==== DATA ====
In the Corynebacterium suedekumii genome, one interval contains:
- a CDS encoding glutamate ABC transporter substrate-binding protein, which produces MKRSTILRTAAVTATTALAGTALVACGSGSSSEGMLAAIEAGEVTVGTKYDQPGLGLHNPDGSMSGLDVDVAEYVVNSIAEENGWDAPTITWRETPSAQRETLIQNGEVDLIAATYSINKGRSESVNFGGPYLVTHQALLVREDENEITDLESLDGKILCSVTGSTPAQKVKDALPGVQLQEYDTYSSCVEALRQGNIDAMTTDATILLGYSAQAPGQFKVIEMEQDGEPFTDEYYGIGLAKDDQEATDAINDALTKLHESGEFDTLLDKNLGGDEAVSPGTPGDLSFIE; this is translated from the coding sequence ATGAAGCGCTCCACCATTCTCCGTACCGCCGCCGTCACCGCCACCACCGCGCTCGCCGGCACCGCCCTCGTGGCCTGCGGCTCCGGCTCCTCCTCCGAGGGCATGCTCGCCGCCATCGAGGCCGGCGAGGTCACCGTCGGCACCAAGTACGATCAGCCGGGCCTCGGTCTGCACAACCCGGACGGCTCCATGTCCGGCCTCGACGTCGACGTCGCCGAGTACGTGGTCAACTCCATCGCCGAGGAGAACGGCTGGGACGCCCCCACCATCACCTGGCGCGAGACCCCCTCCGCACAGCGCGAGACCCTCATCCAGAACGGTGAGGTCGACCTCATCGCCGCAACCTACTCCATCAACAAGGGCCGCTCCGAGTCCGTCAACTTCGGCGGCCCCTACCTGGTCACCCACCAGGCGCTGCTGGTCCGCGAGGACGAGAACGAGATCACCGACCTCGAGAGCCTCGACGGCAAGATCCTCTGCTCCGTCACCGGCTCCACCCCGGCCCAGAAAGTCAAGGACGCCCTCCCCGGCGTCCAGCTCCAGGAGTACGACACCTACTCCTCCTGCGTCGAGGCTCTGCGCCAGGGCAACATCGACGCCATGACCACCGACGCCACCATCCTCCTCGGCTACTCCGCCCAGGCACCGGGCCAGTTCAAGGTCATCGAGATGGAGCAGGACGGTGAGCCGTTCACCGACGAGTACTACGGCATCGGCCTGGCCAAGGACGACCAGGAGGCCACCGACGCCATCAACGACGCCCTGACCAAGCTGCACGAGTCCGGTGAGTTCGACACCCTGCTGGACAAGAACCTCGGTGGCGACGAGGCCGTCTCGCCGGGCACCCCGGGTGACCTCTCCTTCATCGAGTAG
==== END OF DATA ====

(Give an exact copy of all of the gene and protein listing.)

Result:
In the Corynebacterium suedekumii genome, one interval contains:
- a CDS encoding glutamate ABC transporter substrate-binding protein, which produces MKRSTILRTAAVTATTALAGTALVACGSGSSSEGMLAAIEAGEVTVGTKYDQPGLGLHNPDGSMSGLDVDVAEYVVNSIAEENGWDAPTITWRETPSAQRETLIQNGEVDLIAATYSINKGRSESVNFGGPYLVTHQALLVREDENEITDLESLDGKILCSVTGSTPAQKVKDALPGVQLQEYDTYSSCVEALRQGNIDAMTTDATILLGYSAQAPGQFKVIEMEQDGEPFTDEYYGIGLAKDDQEATDAINDALTKLHESGEFDTLLDKNLGGDEAVSPGTPGDLSFIE; this is translated from the coding sequence ATGAAGCGCTCCACCATTCTCCGTACCGCCGCCGTCACCGCCACCACCGCGCTCGCCGGCACCGCCCTCGTGGCCTGCGGCTCCGGCTCCTCCTCCGAGGGCATGCTCGCCGCCATCGAGGCCGGCGAGGTCACCGTCGGCACCAAGTACGATCAGCCGGGCCTCGGTCTGCACAACCCGGACGGCTCCATGTCCGGCCTCGACGTCGACGTCGCCGAGTACGTGGTCAACTCCATCGCCGAGGAGAACGGCTGGGACGCCCCCACCATCACCTGGCGCGAGACCCCCTCCGCACAGCGCGAGACCCTCATCCAGAACGGTGAGGTCGACCTCATCGCCGCAACCTACTCCATCAACAAGGGCCGCTCCGAGTCCGTCAACTTCGGCGGCCCCTACCTGGTCACCCACCAGGCGCTGCTGGTCCGCGAGGACGAGAACGAGATCACCGACCTCGAGAGCCTCGACGGCAAGATCCTCTGCTCCGTCACCGGCTCCACCCCGGCCCAGAAAGTCAAGGACGCCCTCCCCGGCGTCCAGCTCCAGGAGTACGACACCTACTCCTCCTGCGTCGAGGCTCTGCGCCAGGGCAACATCGACGCCATGACCACCGACGCCACCATCCTCCTCGGCTACTCCGCCCAGGCACCGGGCCAGTTCAAGGTCATCGAGATGGAGCAGGACGGTGAGCCGTTCACCGACGAGTACTACGGCATCGGCCTGGCCAAGGACGACCAGGAGGCCACCGACGCCATCAACGACGCCCTGACCAAGCTGCACGAGTCCGGTGAGTTCGACACCCTGCTGGACAAGAACCTCGGTGGCGACGAGGCCGTCTCGCCGGGCACCCCGGGTGACCTCTCCTTCATCGAGTAG